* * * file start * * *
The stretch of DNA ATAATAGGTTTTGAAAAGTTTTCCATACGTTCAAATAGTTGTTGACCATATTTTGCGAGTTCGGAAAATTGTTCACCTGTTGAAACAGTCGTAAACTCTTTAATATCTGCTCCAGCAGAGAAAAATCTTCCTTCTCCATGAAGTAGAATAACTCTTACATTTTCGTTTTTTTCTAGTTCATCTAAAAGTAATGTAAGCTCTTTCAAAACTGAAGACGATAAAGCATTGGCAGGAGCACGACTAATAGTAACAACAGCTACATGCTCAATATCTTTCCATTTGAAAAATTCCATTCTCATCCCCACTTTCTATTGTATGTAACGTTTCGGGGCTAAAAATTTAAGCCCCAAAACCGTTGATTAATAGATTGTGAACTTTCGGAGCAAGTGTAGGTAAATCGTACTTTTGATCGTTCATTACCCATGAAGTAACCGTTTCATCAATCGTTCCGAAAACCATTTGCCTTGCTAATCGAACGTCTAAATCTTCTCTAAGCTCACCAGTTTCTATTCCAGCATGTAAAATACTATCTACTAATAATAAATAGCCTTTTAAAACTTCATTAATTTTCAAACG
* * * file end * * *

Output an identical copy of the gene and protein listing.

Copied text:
The stretch of DNA ATAATAGGTTTTGAAAAGTTTTCCATACGTTCAAATAGTTGTTGACCATATTTTGCGAGTTCGGAAAATTGTTCACCTGTTGAAACAGTCGTAAACTCTTTAATATCTGCTCCAGCAGAGAAAAATCTTCCTTCTCCATGAAGTAGAATAACTCTTACATTTTCGTTTTTTTCTAGTTCATCTAAAAGTAATGTAAGCTCTTTCAAAACTGAAGACGATAAAGCATTGGCAGGAGCACGACTAATAGTAACAACAGCTACATGCTCAATATCTTTCCATTTGAAAAATTCCATTCTCATCCCCACTTTCTATTGTATGTAACGTTTCGGGGCTAAAAATTTAAGCCCCAAAACCGTTGATTAATAGATTGTGAACTTTCGGAGCAAGTGTAGGTAAATCGTACTTTTGATCGTTCATTACCCATGAAGTAACCGTTTCATCAATCGTTCCGAAAACCATTTGCCTTGCTAATCGAACGTCTAAATCTTCTCTAAGCTCACCAGTTTCTATTCCAGCATGTAAAATACTATCTACTAATAATAAATAGCCTTTTAAAACTTCATTAATTTTCAAACG